Fleshing that program out beyond social justice and solidarity, “will be an important driver of his popularity,” they said. “We therefore caution against reading too much into current polls until more clarity emerges on Schulz’s detailed positions.”
Carsten Brzeski, chief economist at ING-Diba AG in Frankfurt sees Schulz’s European convictions as an electoral strength, even if some of his positions are unlikely to win over voters.
On the domestic front, 48 percent said the SPD was the party most likely to deliver social justice, an FG Wahlen poll for ZDF television’s Politbarometer this month showed. Just 24 percent said it had most economic competence, compared with 35 percent for Merkel’s bloc.
“Laying out political positions is a risk for Schulz,” Manfred Guellner, head of Berlin-based polling company Forsa, said in an interview. “Making social justice your central campaign theme isn’t enough to win an election.”
Schulz in his own words:
On euro-area bonds
Schulz told Der Spiegel magazine in 2014 that he favors jointly-issued bonds by euro countries, while conceding “that there will be no majorities for that in the foreseeable future.”
In March 2013, Schulz welcomed a proposal to bundle euro members’ government debt exceeding 60 percent of gross domestic product into a mutually guaranteed redemption fund. It would “relieve the crisis countries of some of their interest burden,” he told Handelsblatt.
European Deposit Insurance
Schulz called on Merkel’s government in November 2015 to stop delaying the introduction of a European deposit-insurance system, which Germany’s banks reject. Schulz argued that the scheme is needed quickly “to break the vicious circle between bank and state debts.”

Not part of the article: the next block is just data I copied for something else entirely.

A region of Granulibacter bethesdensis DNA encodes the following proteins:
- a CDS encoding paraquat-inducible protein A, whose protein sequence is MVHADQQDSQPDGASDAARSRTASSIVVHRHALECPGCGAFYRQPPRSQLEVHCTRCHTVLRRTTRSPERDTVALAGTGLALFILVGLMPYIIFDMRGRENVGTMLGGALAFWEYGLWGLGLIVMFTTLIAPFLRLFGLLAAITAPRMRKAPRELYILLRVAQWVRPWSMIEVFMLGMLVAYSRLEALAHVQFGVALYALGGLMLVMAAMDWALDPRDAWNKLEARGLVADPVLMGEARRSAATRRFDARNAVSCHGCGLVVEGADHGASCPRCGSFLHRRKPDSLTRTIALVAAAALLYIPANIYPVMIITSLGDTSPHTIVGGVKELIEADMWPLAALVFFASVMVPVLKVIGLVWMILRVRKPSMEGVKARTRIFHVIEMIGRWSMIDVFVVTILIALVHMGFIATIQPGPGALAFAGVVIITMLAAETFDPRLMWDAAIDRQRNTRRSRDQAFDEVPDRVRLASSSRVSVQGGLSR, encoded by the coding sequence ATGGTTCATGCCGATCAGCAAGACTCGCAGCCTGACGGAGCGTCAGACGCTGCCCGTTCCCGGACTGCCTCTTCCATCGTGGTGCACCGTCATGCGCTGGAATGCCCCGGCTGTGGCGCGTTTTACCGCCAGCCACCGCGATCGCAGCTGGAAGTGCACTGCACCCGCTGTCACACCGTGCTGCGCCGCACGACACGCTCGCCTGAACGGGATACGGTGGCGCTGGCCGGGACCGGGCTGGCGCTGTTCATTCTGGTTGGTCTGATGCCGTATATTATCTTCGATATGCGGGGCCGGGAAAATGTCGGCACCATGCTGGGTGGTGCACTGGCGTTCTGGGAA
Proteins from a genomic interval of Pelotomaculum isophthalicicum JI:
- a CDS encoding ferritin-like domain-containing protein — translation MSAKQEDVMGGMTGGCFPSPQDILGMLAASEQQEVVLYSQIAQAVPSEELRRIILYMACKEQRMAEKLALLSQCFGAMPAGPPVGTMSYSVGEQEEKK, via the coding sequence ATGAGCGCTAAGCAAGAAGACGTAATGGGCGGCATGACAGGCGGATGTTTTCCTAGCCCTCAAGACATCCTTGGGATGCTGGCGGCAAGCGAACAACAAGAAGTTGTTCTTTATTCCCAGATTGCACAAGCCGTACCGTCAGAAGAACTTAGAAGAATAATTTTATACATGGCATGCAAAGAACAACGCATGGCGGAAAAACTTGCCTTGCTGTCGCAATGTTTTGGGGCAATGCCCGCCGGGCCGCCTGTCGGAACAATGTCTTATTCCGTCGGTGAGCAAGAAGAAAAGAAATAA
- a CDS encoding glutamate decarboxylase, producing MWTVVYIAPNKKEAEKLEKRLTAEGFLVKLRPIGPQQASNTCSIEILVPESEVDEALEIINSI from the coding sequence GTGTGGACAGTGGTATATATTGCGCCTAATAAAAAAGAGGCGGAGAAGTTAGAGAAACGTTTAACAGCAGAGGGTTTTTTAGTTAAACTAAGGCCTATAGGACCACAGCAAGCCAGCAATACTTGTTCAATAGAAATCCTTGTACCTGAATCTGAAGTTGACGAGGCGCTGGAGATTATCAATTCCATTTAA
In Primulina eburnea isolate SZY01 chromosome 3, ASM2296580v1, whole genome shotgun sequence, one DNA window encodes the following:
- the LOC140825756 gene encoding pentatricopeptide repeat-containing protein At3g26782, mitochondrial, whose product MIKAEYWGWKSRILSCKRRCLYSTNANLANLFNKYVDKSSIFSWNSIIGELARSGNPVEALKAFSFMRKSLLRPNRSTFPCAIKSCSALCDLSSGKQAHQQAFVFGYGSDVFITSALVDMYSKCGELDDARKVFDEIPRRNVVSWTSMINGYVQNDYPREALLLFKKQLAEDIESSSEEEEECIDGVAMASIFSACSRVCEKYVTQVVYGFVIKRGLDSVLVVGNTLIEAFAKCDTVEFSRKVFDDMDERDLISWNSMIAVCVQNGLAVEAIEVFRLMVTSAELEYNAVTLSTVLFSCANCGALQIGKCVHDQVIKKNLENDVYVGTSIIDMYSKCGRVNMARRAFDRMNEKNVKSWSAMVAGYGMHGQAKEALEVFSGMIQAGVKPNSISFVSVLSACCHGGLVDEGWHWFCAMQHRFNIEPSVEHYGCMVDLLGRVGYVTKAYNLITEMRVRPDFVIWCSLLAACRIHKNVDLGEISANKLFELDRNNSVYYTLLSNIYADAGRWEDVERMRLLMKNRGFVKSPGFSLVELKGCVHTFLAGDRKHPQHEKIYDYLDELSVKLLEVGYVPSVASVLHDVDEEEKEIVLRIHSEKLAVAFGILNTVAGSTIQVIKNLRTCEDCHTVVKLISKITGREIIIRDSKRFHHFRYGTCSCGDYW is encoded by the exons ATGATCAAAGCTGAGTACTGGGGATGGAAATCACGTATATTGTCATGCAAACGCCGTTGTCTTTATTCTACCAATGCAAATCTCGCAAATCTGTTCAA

Schulz has supported giving Greece more time to meet bailout terms. While he hasn’t advocated forgiving Greek debt, a decision that’s mostly in the hands of euro-area governments, he welcomed talks on debt relief that were held for the first time in 2016.
Schulz, like Merkel, opposes easing economic sanctions against Russia until President Vladimir Putin fully complies with a 2015 peace accord for eastern Ukraine. That contrasts with other senior Social Democrats, who have suggested lifting sanctions step-by-step in response to Russian concessions.
Austerity vs Investment
Schulz has backed EU stimulus programs and opposed sovereign-rescue plans that tilt toward deficit reduction over promoting growth, arguing that bailouts hit a wall when voters rebel against austerity. Like Greece, France and other euro countries that have missed deficit reduction goals should be granted more time, he’s said. In his parting short as European Parliament head, he criticized German-led austerity in the euro area, saying it isn’t a cure-all for weak economies and ignores “people’s desperation.”
In his nomination speech in January, he took aim at managers who “rake in millions in bonuses” while checkout cashiers, he said, are fired for minor lapses.
Schulz is perhaps even more liberal on refugees than Merkel, whose open-borders policy has eroded her popularity and fueled the rise of the anti-immigration Alternative for Germany party. “It’s good that Germany fulfilled its humanitarian obligation during the refugee crisis,” Schulz said in an interview with Der Spiegel magazine this month.
He wants Merkel to call out U.S. President Donald Trump for “launching a wrecking ball at our values” and respond with “a real strengthening of the EU,” according to Der Spiegel.